The PRSA International Conference in Washington D.C. ended yesterday, and one of the most interesting things to my mind is that the 3 top takeaways prove themselves in my ability to write this article at all: I didn’t go to the conference.

While other Meltwater folks did go, I was here in San Francisco and used our social listening tool to stay on top of Twitter, and our news monitoring tool as a listening supplement.  Fortunately, modern PR folks are both wired and prone to sharing great information.

There were some very exciting (and some controversial) topics being deliberated this year: from big money in Washington politics to Big Data, the keynotes and discussions caused some great social chatter.  Here are the top three takeaways:

1. Social Business is Part of PR – and Here to Stay

In Stephen Waddington’s keynote “Social Business is the Future of PR,” he said: “Organizations are moving beyond the tactical use of social media to embed social technologies into their business processes that enable communication, collaboration and insight into customer, employee, supplier and partner behavior. …it is impacting every area of organizational design. It’s the future of public relations.”

It was great to hear his perspective; this particular trend is one we talked about in a previous article (Social Media PR trends).  But Stephen took it a step further than words with a great slide that was tweeted out:


2.  Paid, Owned & Earned Media Interplay to Amplify Each Other

What we’re all striving for is earned media.  To that end, when content on our owned media gets attention (thus giving us a signal that it’s resonating), we should use paid media to promote that content so that it has a better chance of earning media and amplifying our message.  (For more on why this is so powerful, check out this article on earned social media & brand advocacy.)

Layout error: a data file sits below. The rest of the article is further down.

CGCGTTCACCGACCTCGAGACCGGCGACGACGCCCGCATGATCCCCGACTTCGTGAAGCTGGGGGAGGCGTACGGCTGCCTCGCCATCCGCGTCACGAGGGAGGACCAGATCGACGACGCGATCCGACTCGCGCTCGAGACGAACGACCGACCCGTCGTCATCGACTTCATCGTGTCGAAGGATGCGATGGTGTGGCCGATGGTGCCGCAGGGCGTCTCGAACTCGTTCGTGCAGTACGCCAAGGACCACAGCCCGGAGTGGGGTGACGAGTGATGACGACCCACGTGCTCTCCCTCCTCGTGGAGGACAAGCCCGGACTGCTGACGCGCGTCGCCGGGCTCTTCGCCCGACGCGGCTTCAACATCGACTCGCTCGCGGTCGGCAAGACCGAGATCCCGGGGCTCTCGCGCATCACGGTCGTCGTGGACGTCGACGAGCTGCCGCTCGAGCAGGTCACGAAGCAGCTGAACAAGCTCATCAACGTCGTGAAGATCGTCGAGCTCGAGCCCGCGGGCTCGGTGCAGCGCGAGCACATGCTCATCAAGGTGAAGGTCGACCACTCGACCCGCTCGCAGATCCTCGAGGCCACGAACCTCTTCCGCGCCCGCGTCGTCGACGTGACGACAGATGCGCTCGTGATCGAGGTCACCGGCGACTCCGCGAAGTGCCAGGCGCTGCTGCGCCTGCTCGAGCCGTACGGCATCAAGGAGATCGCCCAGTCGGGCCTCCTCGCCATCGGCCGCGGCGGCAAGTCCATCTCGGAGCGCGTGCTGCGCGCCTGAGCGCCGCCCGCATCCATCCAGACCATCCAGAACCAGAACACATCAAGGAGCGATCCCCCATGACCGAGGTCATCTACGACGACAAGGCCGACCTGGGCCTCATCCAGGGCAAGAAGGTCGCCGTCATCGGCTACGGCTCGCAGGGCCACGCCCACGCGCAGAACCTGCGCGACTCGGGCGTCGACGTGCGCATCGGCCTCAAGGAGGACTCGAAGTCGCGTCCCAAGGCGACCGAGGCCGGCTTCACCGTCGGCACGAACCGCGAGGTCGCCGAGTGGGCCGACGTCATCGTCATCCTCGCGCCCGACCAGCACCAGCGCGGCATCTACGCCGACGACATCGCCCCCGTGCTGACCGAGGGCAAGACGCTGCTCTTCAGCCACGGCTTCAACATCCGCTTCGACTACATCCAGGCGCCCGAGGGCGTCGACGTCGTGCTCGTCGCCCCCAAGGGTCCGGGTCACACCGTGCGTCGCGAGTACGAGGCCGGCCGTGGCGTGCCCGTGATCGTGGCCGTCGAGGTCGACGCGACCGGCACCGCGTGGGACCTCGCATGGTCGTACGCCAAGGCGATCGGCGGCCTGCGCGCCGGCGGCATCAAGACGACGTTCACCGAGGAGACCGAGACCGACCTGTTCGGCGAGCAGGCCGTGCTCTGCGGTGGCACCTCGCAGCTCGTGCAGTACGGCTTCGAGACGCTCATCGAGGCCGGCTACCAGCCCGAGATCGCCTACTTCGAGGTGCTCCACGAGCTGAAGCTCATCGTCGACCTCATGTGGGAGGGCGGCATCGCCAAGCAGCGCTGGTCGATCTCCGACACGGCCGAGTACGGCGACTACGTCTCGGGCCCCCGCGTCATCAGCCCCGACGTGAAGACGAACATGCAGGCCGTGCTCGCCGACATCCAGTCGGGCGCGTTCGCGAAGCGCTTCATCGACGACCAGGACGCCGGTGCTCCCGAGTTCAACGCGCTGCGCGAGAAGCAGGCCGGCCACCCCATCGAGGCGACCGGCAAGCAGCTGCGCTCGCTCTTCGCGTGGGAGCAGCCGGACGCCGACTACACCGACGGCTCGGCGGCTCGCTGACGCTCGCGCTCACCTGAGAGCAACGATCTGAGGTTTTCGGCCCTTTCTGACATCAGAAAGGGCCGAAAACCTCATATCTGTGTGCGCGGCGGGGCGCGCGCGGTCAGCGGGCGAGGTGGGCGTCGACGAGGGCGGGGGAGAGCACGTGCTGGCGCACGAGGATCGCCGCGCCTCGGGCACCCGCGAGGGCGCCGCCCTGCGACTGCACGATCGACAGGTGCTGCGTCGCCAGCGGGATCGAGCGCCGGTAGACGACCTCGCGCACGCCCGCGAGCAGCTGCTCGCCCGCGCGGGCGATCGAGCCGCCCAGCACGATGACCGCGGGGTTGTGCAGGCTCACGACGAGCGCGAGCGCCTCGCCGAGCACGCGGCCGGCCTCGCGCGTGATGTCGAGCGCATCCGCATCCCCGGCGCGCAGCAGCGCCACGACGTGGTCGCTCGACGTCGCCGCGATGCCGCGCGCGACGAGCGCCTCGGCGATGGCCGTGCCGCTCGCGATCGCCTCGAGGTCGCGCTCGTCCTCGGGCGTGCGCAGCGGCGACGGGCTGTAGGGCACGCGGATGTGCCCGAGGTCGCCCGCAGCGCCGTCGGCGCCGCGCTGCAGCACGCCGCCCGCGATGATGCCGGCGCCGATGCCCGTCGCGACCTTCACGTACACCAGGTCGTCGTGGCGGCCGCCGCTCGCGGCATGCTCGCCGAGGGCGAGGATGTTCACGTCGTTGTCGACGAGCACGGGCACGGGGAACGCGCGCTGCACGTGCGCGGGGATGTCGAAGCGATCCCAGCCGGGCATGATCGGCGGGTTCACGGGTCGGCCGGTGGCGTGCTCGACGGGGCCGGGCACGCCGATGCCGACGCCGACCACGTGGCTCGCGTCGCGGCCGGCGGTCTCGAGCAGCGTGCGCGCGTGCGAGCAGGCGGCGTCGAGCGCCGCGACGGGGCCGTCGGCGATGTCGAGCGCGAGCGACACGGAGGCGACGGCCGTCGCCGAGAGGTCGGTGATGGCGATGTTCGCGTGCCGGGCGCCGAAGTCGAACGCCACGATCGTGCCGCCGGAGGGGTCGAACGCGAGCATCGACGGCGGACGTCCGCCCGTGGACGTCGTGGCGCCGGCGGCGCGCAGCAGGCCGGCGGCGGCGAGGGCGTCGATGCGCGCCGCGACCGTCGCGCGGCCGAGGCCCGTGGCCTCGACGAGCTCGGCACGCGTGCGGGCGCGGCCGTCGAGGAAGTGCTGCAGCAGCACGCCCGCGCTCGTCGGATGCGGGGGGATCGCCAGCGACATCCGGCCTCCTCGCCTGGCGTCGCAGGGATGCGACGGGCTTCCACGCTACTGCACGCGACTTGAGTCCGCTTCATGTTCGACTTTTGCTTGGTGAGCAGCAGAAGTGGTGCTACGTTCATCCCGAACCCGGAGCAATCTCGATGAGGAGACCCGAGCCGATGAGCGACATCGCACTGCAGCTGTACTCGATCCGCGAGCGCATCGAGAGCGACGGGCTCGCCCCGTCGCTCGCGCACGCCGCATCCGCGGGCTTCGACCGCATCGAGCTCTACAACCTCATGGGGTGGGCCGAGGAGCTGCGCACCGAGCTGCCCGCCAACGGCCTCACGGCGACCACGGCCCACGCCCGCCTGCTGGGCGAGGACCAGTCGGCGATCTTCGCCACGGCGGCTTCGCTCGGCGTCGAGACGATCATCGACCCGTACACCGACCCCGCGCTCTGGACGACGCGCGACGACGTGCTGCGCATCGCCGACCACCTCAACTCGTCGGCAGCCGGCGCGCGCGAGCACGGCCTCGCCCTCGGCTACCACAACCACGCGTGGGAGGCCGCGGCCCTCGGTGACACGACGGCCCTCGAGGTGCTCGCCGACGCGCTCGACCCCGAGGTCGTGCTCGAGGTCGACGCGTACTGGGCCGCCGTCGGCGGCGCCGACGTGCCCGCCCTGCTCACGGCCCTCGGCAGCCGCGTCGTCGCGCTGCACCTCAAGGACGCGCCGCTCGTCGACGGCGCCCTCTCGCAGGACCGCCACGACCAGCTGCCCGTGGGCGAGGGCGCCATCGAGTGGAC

3. Metrics & Big Data Are the New Holy Grail

Big Data has everyone talking, and for good reason: the vast, chaotic communications ecosystem around us presents both an opportunity and a challenge to the modern marketer.  (For more on that and how to navigate it, check out this recent article on Big Data Marketing solutions.)

Kye Strance also talked about applying Big Data principles to getting hard metrics for PR by using IBM’s 4 V’s: Volume, Velocity, Variety and Veracity.  Volume: always getting enough data to back up our claims; Velocity: obtaining the data with the speed at which we need to keep up with the rate of the data coming in; Variety: getting a wide set of demographics included, so as to make the data most applicable; and Veracity: always having commitment to the correct and true data for the subject.

With that in mind, PR is no longer beholden to “impressions” as a the core KPI.  There are 5 metrics a PR person should track for success:

Engagement is definitely the holy grail of social marketing, to my mind – that’s how we earn the exponential possibility of free impressions and more engagement (read: earned media), and it’s the first step to brand advocacy.

These 3 PRSA International takeaways point to one clear path: public relations is social marketing, and social marketing is public relations.  For my part, I was probably most impressed that the manifestations of two converging disciplines + great monitoring tools enabled me to actually learn a thing or two without leaving the armchair.